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Slash (feat. Myles Kennedy and the Conspirators) w/ Devilskin
Margaret Court Arena, Melbourne
Friday 1st February, 2019
Tonight in Melbourne: Phil Collins, The Prodigy, and Slash featuring Myles Kennedy and the Conspirators. Now that’s genuinely a hard toss up for which will grab the attention of a public that could probably just as easily see a bill with all three for a mixed bag of an evening. But no matter the bass drops and iconic drum sequences of the other two, there’s no going past a certain top hat and aviators for star power.
Devilskin actually have quite a hefty set for a support act. This means they have more than ample time to amp the crowd up, which vocalist Jennie Skulander does an admirable job of. Her screamed vocals give us pause because they come out of absolutely nowhere. Mixing easily between the two singing styles, she elicits cheers each time she reaches the lower register. Their drummer Nic Martin is also a standout with his ability to splash cymbals and smack the snare seemingly in one movement. Clearly enjoying the large stage, both guitarist Tony Vincent and bass guitarist Paul Martin swing their pink goatees in unison as they mug for the cameras up front. Add in a handheld air cannon for Skulander to erupt at will and Devilskin have themselves a tight package.
Slash featuring Myles Kennedy and the Conspirators are phenomenal musicians. There’s no doubting that title for any of them. The surrounds just feel a little too … clean for a group that’s built a brand off down and dirty rock and roll. It feels like we’re watching the band rather than actually being a part of the experience. There’s not much in between tracks to make it feel like a personal show. Then again Myles and Slash have over a century of life experience between them so we can’t always expect a roaring output. That’s more than made up for by Slash’s legendary skills on the frets, whose hands often look like they’re stationary with how fast they’re picking and tapping. Although it’s a team effort, that’s what we came to see and overly indulgent solos are plentiful tonight. Throned in the spotlight with the rest of the group standing back and letting the man have his dues, Slash rips solo after solo with absolute ease. He’s probably the only man that can throw a guitar on Myles Kennedy and have him repeat a riff for 10 minutes without any complaint.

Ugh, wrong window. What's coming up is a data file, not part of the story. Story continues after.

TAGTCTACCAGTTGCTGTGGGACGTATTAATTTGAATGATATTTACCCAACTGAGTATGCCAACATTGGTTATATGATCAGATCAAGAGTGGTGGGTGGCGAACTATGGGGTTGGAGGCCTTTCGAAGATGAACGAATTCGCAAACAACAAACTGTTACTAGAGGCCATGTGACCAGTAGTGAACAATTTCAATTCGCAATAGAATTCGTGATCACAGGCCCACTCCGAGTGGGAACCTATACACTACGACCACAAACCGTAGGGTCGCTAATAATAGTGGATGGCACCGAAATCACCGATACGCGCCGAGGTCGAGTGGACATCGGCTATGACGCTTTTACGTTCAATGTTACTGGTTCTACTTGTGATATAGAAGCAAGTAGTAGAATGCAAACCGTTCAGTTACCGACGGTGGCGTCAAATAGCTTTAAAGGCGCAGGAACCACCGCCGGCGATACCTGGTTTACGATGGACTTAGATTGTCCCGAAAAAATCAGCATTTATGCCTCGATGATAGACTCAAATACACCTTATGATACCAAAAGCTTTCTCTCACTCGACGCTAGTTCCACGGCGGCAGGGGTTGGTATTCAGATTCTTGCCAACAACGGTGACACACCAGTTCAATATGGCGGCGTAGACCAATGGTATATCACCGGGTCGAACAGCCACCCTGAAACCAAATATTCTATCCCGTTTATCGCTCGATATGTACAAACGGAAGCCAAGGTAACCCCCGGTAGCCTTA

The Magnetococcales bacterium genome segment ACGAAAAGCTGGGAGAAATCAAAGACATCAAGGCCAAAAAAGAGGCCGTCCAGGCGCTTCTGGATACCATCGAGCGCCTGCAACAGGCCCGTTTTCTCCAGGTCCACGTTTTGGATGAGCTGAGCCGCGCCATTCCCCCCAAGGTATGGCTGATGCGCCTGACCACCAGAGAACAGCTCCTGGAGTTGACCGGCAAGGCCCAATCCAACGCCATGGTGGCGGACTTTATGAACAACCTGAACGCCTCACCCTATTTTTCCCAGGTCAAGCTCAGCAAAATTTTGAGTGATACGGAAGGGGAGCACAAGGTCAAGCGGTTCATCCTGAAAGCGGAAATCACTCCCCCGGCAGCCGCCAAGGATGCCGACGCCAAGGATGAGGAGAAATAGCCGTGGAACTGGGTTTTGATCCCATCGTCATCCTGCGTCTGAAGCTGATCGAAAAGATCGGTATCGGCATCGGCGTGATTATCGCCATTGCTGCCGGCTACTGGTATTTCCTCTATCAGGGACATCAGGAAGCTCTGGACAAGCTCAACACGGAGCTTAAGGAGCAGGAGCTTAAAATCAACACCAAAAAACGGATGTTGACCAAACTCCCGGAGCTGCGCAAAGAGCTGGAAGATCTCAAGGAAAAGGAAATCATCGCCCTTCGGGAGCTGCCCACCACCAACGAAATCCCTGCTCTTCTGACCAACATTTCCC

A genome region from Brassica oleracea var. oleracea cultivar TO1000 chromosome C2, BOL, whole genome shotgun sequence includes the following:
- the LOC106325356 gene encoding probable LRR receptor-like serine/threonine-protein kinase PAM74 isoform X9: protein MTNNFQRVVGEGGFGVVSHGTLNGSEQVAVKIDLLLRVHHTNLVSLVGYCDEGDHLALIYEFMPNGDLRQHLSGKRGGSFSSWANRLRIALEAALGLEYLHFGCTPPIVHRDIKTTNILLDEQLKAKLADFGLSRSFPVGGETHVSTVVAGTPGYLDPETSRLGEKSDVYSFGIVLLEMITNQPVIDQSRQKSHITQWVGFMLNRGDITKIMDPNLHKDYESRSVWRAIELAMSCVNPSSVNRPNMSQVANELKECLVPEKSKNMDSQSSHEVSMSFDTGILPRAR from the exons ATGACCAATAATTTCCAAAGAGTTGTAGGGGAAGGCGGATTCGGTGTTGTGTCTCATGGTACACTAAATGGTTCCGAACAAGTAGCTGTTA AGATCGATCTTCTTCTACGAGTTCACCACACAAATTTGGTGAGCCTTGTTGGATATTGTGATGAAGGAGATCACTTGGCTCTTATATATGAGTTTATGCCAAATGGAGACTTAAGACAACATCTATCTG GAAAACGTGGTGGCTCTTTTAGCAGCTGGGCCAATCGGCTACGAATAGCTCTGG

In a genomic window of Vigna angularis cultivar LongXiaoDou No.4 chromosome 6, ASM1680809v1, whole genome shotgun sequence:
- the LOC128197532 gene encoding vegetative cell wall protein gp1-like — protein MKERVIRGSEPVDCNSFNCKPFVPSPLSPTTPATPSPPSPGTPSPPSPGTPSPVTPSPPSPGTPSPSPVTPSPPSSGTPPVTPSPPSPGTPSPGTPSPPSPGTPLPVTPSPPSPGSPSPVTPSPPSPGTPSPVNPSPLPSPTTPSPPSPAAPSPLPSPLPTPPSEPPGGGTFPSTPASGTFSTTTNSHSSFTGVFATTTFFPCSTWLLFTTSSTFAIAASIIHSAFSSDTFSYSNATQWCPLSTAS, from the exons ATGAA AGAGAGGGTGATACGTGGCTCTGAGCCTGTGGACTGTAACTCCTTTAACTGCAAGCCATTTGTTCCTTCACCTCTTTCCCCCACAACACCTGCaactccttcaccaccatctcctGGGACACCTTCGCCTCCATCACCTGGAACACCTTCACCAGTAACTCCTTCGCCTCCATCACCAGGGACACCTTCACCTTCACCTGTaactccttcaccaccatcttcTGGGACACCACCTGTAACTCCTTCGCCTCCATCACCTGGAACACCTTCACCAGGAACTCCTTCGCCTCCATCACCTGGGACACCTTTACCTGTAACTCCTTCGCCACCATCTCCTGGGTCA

Bassist Matt Kerns takes vocal duties on We’re All Gonna Die and Doctor Alibi with surprising force; if Myles ever has to step down, Kerns is easily able to take the reins. Look we know we’re not seeing Guns N’ Roses and yes, they’re their own band. But only singling out Nightrain as the sole cut? Come on, at least throw us Sweet Child of Mine with Myles’ vocals. There’s a distinct lack of Velvet Revolver material in the set too. Which places Slash in a strange position of offering the only experience where those songs can be played, but they choose to emphasise the deep cuts of this particular material instead. Dedicated fans wooped with joy but the casual Slash aficionados can be seen making their way to the bar more frequently than if it was all hits. The band power through over 20 tracks in their set though which is more than most can manage at half their age. Ghost and Driving Rain receive a heap of praise from the audience, but World On Fire and set closer Anastasia are unsurprising favourites too.
There aren’t many bands in this position whereby the legacy acts pull tens of thousands, and the imitators linger around the 1000 venue cap. Slash has built his own successful venture off the back off guitar solos, no mean feat considering it’s hard enough to succeed in that aspect as a vocalist. Expect true rock and roll without the frills.